Sneak Peek of the HGTV Urban Oasis 2015 Home

HGTV Magazine got an inside look at the bungalow that could be yours.

Photo By: David A. Land (styled by Elizabeth Demos)

Photo By: David A. Land (styled by Elizabeth Demos)

Photo By: David A. Land (styled by Elizabeth Demos)

Photo By: David A. Land (styled by Elizabeth Demos)

Photo By: David A. Land (styled by Elizabeth Demos)

Photo By: David A. Land (styled by Elizabeth Demos)

After the Amazing Reno

While HGTV Urban Oasis usually makes over apartments in city high-rises, for its sixth season it headed to Asheville, NC, to tackle a dated 1920s bungalow. Remodeling a single-family home might have been a first for the show but not for Income Property’s Scott McGillivray, who teamed with designer Brian Patrick Flynn to transform the eyesore into a cabin-inspired retreat.

Before: Almost Unrecognizable

In just three months they gutted and rehabbed nearly every inch of the space, adding a bathroom, repositioning walls, and vaulting the ceilings. Now looming larger than its approximately 1,300 square feet, the home reflects the town’s artsy, laid-back vibe. “Like Asheville, this place is a perfect mash-up of the mountains and the city,” says Scott. “The new owner is going to instantly fall in love with it.”  To enter for a chance to win this year’s house, go to from August 6 to September 24. And tune into HGTV on August 10 at 11 p.m. ET to seethe full reno.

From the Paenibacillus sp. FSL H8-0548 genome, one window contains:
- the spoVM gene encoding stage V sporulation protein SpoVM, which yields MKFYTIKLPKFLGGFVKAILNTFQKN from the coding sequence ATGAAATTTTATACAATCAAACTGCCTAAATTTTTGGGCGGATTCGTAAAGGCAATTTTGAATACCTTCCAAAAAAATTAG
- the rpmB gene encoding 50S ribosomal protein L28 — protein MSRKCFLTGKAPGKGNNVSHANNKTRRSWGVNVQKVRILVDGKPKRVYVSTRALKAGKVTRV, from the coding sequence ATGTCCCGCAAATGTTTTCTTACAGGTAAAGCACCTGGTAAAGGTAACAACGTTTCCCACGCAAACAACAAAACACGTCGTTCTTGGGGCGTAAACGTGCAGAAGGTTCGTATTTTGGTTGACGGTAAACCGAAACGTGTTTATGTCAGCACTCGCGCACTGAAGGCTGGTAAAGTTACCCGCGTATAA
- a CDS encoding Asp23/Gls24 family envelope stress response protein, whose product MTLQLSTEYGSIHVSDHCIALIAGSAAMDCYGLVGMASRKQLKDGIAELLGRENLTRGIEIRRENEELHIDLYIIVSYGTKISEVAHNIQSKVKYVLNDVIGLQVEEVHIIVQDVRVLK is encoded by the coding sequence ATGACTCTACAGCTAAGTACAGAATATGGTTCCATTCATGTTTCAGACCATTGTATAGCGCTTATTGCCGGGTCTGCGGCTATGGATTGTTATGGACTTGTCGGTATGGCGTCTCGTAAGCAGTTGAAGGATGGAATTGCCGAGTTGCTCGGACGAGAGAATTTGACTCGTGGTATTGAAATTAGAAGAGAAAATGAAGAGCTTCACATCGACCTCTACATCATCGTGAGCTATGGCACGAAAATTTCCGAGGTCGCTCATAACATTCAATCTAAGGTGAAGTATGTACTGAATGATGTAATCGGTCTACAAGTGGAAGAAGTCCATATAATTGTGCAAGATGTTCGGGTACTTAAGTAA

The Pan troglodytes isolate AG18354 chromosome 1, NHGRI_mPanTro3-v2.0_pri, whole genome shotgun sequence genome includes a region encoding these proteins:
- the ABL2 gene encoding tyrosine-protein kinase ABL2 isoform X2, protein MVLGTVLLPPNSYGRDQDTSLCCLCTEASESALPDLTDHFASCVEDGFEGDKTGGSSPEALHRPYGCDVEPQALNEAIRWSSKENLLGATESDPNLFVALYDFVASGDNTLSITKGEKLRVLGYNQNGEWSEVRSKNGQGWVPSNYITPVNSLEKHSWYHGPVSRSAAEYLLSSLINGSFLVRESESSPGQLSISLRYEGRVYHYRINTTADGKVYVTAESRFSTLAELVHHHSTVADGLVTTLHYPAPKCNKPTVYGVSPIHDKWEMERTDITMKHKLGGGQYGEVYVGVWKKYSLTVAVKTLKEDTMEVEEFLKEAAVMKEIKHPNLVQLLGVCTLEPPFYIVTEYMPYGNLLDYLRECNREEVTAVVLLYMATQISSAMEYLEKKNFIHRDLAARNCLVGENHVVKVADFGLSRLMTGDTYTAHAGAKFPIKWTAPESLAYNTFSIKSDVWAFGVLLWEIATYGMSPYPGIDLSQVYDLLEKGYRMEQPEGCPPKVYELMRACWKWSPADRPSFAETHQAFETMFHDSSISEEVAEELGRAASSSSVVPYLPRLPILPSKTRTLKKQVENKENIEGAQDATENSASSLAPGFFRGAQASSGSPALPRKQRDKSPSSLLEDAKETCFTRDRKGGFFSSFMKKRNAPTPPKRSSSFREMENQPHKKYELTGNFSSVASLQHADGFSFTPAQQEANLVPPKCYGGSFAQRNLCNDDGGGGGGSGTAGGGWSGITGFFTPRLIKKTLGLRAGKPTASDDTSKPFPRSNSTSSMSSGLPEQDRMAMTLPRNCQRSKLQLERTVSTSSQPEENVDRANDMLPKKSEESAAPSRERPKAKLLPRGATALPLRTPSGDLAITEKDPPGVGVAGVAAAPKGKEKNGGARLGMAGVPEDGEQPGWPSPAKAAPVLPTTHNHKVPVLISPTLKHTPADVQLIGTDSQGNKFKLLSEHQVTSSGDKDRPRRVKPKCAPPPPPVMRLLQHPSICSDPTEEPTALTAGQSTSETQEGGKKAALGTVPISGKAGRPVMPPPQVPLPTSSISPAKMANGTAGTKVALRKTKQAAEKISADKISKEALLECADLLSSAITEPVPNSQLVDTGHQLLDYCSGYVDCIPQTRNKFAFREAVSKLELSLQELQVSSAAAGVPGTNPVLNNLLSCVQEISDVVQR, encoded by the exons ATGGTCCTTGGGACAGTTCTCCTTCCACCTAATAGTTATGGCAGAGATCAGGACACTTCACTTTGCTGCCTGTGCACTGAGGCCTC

Living Room

Scott tore down a wall to the adjacent dining area and enlarged the front window to make the once cramped living room feel spacious. Framing the fireplace with Italian porcelain tiles from Isla in a faux–wood grain pattern transformed it into a focal point. Furniture from, including low-slung armchairs, don’t overwhelm the 14-foot-by-14-foot room. Window shades were sewn from a Kelly Wearstler linen with a large-scale print.   


The upcycled 6-foot-long white oak island, the scene-stealer in the open-plan kitchen, was built using flooring torn out during the reno. To construct the top, Scott cut, sanded, planed, veneered, laminated, and sealed the boards. “It was labor-intensive, but it preserved the house’s history,” he says. Utilitarian white subway tiles that stretch to the ceiling contrast with the black quartz counters and the black cabinets. The distressed steel pendants and the swivel stools are from


Thanks to a bump-out addition and square footage annexed from a bedroom, the space more than doubled in size. A wall of dark blue tiles pops against the floating vanity, which has dual sinks and faucets from Kohler. White hexagonal marble floor tiles add a luxe touch.

Guest Bedroom

Painted eggplant purple, rough-hewn tongue-and-groove boards on the walls cozy up the guest bedroom. For an old-meets-new mix, an antique oak side table turned nightstand was paired with an metal bed in a blackened bronze finish.